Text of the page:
Housing Affordability to get ‘Worse in Spring”

As mortgage rates continue to inch higher, consumers are bracing for steeper homebuying costs this spring. Households earning the national median income of $68,000 a year could afford about 59.6 percent of new and existing homes that were sold in the fourth quarter of 2017, according to the National Association of Home Builders. The trade group’s latest report looks at home prices, mortgage interest rates, and median household income across 238 U.S. metros.

Mortgage rates have increased for the past five consecutive weeks. Lawrence Yun, chief economist for the National Association of REALTORS®, predicts that mortgage rates will reach 4.5 percent by the second half of the year. Inventory shortages along with high buyer demand, have prompted home prices to escalate, fueling bidding wars.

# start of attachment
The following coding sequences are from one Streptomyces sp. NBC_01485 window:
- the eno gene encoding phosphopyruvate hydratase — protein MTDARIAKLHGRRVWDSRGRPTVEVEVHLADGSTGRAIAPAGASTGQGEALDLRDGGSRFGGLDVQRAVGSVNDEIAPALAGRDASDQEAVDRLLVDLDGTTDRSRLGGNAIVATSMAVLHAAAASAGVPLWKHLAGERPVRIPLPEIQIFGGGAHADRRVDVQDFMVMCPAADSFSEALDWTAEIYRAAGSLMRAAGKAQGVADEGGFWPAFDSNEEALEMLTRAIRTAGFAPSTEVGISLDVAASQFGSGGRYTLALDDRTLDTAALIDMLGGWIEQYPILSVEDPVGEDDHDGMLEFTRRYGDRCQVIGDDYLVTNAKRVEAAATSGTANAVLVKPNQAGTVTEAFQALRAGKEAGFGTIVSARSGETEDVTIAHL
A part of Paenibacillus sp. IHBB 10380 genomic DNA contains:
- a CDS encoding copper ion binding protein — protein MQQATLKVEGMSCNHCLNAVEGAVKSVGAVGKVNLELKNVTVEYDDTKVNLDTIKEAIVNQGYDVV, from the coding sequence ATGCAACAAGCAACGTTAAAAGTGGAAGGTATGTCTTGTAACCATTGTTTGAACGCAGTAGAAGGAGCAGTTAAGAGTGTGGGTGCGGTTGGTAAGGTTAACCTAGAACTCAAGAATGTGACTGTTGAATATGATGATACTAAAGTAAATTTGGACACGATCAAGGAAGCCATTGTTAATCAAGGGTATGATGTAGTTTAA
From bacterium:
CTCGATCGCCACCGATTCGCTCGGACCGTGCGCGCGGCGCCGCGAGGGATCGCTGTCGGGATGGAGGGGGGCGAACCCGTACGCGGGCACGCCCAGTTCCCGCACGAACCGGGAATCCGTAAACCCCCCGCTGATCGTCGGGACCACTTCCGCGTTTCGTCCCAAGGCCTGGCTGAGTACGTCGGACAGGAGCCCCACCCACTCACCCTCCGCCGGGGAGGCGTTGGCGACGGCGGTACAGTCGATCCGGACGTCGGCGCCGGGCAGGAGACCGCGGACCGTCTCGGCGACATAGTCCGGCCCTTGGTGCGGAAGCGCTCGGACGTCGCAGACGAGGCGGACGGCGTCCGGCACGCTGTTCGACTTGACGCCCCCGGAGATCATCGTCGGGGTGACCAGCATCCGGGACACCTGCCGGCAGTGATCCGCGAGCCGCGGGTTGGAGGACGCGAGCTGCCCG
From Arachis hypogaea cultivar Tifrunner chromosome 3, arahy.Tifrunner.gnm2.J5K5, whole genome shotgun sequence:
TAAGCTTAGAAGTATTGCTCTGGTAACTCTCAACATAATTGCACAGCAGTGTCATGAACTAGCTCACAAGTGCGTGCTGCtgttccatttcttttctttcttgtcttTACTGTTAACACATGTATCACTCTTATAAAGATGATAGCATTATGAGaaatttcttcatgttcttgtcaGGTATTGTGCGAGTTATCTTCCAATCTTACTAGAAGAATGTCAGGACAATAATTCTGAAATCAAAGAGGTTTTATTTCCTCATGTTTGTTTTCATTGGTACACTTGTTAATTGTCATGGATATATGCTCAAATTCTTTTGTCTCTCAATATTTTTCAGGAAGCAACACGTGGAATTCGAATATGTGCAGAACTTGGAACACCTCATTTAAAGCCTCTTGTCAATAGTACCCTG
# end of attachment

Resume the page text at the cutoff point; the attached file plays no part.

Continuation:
Source: “Will It Become Harder to Afford a Home? Experts Say Yes,” realtor.com® (Feb. 9, 2018) and National Association of Home Builders

Mortgage Interest Rates Climb This Week

Rates are increasing, but home buyers can still snag an interest rate that is lower than a year ago.

“The 30-year mortgage rate has been bouncing around in a 10 basis point range since September. While long-term rates have been relatively steady week-to-week, shorter term interest rates have been on the rise. The spread between the 30-year fixed mortgage and the 5/1 Hybrid ARM rate was 59 basis points this week, down 43 basis points from earlier this year. With a narrower spread between fixed and adjustable mortgage rates, more borrowers are opting for a fixed product.” says Len Kiefer, Freddie Mac’s deputy chief economist.

Freddie Mac reports the following national averages for the week ending Dec. 7: